If it weren’t for iTunes song counts, how would you ever know if someone was cool?
A Grade-A loser hovers around 200 songs, his library a mishmash of ringtone rap and acoustic whine-alongs. You don’t want to hang out with this person. A little farther up the chain is the part-time aesthete, who’s built an approximately 1,000-large collection of entire albums and favorite ’90s singles. She’s alright, depending on how much Kelly Clarkson’s included in there, but still rather dull. Next is the under-10,000 would-be indie kid, his library sprinkled with Fugazi LPs and Radiohead B-sides: respectable, but nothing special. The real coolness lies with those masters of the 20 or 30,000 song count, their iTunes collections bursting with Kronos Quartet box sets and Yo La Tengo’s every last bootleg. 90 percent of the stuff in there no one else has even heard of, and that’s what makes it so alluring. These folks are inimitable, almost too cool, and their well-practiced sangfroid puts the fear of God in all of us.
If you agree with my general assessment, you’re probably a snob like me. We’re college students and, being unable to assert our cultural superiority through opera tickets or gallery openings, we turn to easily quantifiable criteria like song counts and Facebook profiles (just for the record, I’m not yet up there with the coolest of the cool: my song count hovers around the kind-of-voluminous-but-still-suspiciously-slim mark). And if you haven’t noticed, the number of art-house films you have listed under “Favorite movies” shares a positive correlation with the volume of flannel in your wardrobe.
So why are we so concerned with outward signs of aesthetic discrimination? On the one hand, the ability to pick and choose the really good stuff from amongst the manifold of pop culture betrays a certain skill. With so much being beamed at us at all times, it takes a deft mind to cultivate a selective taste. Or that’s the idea, at least — when someone plays a bunch of unknown bands at a party, it’s meant to convey the hours they’ve spent perusing Pitchfork and listening to seldom-visited Myspace pages.
But the real attraction of amassing obscure EPs and watching Turkish cinema is the fact that these acts of cultural sophistication are in themselves a type of creativity. The sum total of a person’s iTunes song count, DVD collection, Facebook favorite books list and dorm room poster collection is supposed to be a unique artistic sensibility, a demonstration through the works of others of what that person cares about and how they choose to express it. And if the whole endeavor seems hopelessly contrived and calculated to impress, well then you’re just not in the know.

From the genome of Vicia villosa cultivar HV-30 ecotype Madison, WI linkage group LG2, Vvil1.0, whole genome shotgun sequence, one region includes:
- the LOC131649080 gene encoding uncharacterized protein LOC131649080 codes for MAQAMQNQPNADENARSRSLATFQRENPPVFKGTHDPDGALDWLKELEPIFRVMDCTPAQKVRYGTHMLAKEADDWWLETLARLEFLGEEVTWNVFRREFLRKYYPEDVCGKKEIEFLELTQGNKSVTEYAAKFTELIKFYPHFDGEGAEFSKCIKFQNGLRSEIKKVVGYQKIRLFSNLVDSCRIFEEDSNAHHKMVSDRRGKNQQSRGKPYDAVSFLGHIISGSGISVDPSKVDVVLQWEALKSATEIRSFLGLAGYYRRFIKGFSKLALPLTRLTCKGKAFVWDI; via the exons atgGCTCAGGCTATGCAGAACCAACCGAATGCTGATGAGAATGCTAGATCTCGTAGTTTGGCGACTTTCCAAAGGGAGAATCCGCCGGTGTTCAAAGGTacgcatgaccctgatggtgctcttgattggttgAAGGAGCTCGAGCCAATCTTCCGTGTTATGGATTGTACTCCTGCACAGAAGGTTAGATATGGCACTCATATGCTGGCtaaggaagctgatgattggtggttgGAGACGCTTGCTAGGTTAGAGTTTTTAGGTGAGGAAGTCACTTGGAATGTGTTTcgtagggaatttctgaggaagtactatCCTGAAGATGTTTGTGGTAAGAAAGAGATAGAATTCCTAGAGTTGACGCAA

Some people avoid this vain pursuit of artificial erudition, of course. Their iTunes libraries are filled honestly and their Facebooks profiles detailed with integrity. To them the promise of baffled stares at their iPods and muttered responses to questions about film matter little: they’re in it for themselves, and the world can think what it will.
But where’s the fun in that? If you’re an accomplished filterer of the mass media blather and have distilled the cultural white noise into some notion of what’s important, then you should let people know. Cultural elitists are the sign of a healthy civilization, and in the age of Joe the Plumber and American Idol they’re positively essential to our society’s health.
I am not, however, going so far as to say that there is no distinction between the truly refined and the effete poseurs chasing at their heels. Anyone with an Internet connection and a penchant for piracy can bloat their iTunes library with files, and it takes little talent to mine Wikipedia for oft-ignored artists. And for all their efforts at mysteriousness, the hacks always reveal their true colors by listening to Pavement.
The sign of real cultivation is the blithe mixture of the high-brow with the low. The legitimately cultured person feels the weight of the too-popular (Radiohead, Perez Hilton, The Dark Knight) but does not dismiss it out of hand. He stands above that most favorite indie past-time, the disavowal of bands who have become famous, and sticks by his choices. But, all the same, he’s usually a snob. It just comes with the territory.
So if you’re planning a life of urbane cosmopolitanism filled with season subscriptions and discussions about Jeff Koons, you should get started now. Artificially inflate that iTunes library and dust up your Facebook profile. Because if no one knows you’re culturally sophisticated, then it might as well not be true.
Ted Hamilton is a junior in the College of Arts and Sciences. He can be reached at email@example.com. Win a Date With Ted Hamilton appears alternate Mondays.